Phoenix Real Estate: City Posts Major Price Gain in Latest Case-Shiller Report

I could start with a cliché about how the Phoenix real estate market is heating up. Get it? Because it’s warm there? But when you have numbers like these, who needs clichés:

Phoenix recently posted the largest annual return in home prices of any city in the Case-Shiller 20-city index. According to the report, which was released earlier this week, home prices in the Phoenix metro area rose by a whopping 23% from February 2012 to February 2013.

The S&P/Case-Shiller Home Price Index is one of the oldest and most closely watched indices of its kind. It includes a national composite of house values, as well as a 10-city and 20-city index. There is a two-month lag time in reporting, hence the February-to-February data range mentioned above.

Here are the latest numbers from the Case-Shiller report:

Case-Shiller, April 2013 release

You’ll notice two things in this table. Phoenix had the largest annual return in home prices, as well as the second-largest monthly gain. It outpaced both the 10- and 20-city composites (averages) by a country mile. Is it time for those ‘hot’ clichés yet?

Read: Phoenix among top ten cities for asking price gains

Phoenix Real Estate Trends and Outlook

So what’s going on in this real estate market? Why are home prices here rising so much faster than in other metro areas? Inventory reduction has played a major role. This market has shrunk considerably over the last couple of years.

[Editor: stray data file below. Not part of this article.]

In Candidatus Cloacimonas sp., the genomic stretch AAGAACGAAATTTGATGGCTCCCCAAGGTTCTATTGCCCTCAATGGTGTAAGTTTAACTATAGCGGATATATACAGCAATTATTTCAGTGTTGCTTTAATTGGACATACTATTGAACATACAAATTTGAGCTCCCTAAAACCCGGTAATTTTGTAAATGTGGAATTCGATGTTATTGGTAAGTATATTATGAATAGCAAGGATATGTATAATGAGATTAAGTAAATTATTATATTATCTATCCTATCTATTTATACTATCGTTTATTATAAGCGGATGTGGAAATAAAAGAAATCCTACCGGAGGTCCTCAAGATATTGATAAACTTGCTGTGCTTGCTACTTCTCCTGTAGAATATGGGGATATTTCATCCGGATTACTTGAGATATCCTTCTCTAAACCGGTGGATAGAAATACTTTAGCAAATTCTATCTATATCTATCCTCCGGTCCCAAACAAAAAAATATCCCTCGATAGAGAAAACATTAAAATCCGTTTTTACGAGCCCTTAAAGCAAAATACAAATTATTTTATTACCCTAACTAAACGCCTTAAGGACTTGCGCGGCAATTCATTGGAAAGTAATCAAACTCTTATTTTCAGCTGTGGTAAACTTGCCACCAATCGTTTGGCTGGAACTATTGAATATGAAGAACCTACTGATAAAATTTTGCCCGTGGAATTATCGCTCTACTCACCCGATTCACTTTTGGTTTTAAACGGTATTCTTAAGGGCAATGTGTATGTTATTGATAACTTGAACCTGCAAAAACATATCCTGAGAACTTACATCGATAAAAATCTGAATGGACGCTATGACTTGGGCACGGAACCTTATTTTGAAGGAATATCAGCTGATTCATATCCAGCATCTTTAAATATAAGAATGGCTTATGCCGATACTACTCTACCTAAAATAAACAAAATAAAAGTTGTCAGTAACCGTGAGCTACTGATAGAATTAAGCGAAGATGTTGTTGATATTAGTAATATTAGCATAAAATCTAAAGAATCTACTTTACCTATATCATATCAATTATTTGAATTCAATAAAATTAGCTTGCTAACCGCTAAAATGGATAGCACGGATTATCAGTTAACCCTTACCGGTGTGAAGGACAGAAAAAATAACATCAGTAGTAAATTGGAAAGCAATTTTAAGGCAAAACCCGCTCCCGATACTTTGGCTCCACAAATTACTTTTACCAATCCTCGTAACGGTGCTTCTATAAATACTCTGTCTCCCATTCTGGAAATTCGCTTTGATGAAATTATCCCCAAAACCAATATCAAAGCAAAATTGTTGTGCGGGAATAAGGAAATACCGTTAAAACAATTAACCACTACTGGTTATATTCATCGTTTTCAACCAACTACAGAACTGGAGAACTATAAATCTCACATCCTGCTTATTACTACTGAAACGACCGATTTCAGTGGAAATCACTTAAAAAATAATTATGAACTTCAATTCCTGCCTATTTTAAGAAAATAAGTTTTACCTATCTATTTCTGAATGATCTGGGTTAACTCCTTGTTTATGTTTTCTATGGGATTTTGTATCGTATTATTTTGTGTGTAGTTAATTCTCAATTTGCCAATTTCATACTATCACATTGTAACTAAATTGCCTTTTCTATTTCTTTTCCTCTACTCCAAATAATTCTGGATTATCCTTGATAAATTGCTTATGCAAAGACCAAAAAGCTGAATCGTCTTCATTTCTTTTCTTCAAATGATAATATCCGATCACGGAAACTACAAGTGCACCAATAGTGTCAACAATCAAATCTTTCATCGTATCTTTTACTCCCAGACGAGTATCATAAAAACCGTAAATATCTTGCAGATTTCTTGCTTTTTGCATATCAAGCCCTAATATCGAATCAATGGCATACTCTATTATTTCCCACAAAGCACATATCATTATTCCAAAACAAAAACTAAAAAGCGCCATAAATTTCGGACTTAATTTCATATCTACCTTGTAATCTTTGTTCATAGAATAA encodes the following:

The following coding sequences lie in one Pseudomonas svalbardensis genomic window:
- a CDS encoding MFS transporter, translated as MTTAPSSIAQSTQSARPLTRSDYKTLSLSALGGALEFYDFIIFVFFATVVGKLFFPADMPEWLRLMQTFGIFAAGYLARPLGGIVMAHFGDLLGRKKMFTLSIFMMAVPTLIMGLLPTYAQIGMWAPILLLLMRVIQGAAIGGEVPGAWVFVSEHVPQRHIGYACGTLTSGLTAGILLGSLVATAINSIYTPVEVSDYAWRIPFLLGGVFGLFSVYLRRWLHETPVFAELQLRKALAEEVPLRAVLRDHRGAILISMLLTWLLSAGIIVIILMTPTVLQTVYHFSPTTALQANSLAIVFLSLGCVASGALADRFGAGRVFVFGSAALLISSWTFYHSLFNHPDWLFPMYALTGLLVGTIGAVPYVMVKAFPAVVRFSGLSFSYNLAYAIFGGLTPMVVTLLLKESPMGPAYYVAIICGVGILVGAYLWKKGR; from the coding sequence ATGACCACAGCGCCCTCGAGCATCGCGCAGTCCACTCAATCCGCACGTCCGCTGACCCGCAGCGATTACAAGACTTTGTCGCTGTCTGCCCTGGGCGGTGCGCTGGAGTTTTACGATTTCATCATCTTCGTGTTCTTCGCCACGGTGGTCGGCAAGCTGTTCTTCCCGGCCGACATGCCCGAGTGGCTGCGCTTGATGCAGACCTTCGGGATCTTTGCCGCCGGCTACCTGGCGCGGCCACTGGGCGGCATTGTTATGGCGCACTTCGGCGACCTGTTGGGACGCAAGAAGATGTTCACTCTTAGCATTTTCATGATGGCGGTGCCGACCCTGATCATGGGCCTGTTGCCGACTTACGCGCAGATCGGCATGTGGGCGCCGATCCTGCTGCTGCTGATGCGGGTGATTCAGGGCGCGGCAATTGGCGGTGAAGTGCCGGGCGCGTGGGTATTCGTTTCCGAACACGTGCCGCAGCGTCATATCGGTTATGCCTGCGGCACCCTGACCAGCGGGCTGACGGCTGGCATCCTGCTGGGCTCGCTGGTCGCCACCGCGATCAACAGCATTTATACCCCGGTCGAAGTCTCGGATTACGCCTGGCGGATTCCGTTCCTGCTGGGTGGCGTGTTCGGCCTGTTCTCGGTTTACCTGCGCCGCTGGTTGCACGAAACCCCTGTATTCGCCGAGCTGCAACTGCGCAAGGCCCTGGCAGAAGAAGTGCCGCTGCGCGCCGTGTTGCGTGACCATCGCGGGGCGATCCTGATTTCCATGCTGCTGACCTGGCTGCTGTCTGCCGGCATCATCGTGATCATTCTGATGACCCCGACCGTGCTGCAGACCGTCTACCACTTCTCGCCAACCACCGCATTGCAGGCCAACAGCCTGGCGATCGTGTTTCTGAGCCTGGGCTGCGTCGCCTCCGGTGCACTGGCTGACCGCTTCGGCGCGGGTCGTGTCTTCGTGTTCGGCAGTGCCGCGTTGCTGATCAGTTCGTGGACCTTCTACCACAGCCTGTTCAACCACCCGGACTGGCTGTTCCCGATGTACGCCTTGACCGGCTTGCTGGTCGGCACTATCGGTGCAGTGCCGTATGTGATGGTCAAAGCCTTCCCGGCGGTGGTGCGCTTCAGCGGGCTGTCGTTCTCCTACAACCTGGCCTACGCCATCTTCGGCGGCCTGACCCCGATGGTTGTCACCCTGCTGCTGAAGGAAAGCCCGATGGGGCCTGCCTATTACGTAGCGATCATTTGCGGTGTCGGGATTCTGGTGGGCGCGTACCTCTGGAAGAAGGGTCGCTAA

Investors and ‘regular’ home buyers alike have absorbed much of the surplus the piled up during the housing collapse. So it’s Supply and Demand 101, all over again.

But the inventory situation is leveling off some. The Phoenix real estate market used to be one of the top-ten housing markets in the country, in terms of inventory reduction. Not anymore. Consider the evidence:

Realtor.com publishes a monthly housing report with data for 146 of the largest metro areas in the U.S. If you sort the cities based on the decline in total real estate listings (by how much they have shrunk), Phoenix is nowhere near the top of the list. It used to be. The top cities in this category all have annual inventory-reduction rates of 40% or higher.

According to Realtor.com, the total number of listings in the Phoenix metro area declined by a mere 9% over the last year or so. That number used to be much higher.

Year over year, the inventory level is still declining. But the rate of decline has slowed. This could very well have a leveling effect on home prices in the months ahead. Do prices have further to rise? Most likely. They’re nowhere near their July 2006 peak. Will they continue to rise as quickly as they have in the past? Probably not.

Nevertheless, home sellers in the Phoenix area are feeling confident right now. That’s why list prices are soaring across the metro area. According to data compiled by Realtor.com, the median list price for this area rose by more than 25% over the last year or so.

Phoenix is picking up steam on the job front, as well. In fact, the city’s unemployment rate fell to 6.7% in March 2013, according to the Bureau of Labor Statistics. That was better than the national average (7.6%) for the same month. Unemployment in the Phoenix-Mesa-Glendale metro area peaked at 10.5% in 2010 and has fluctuated downward ever since.

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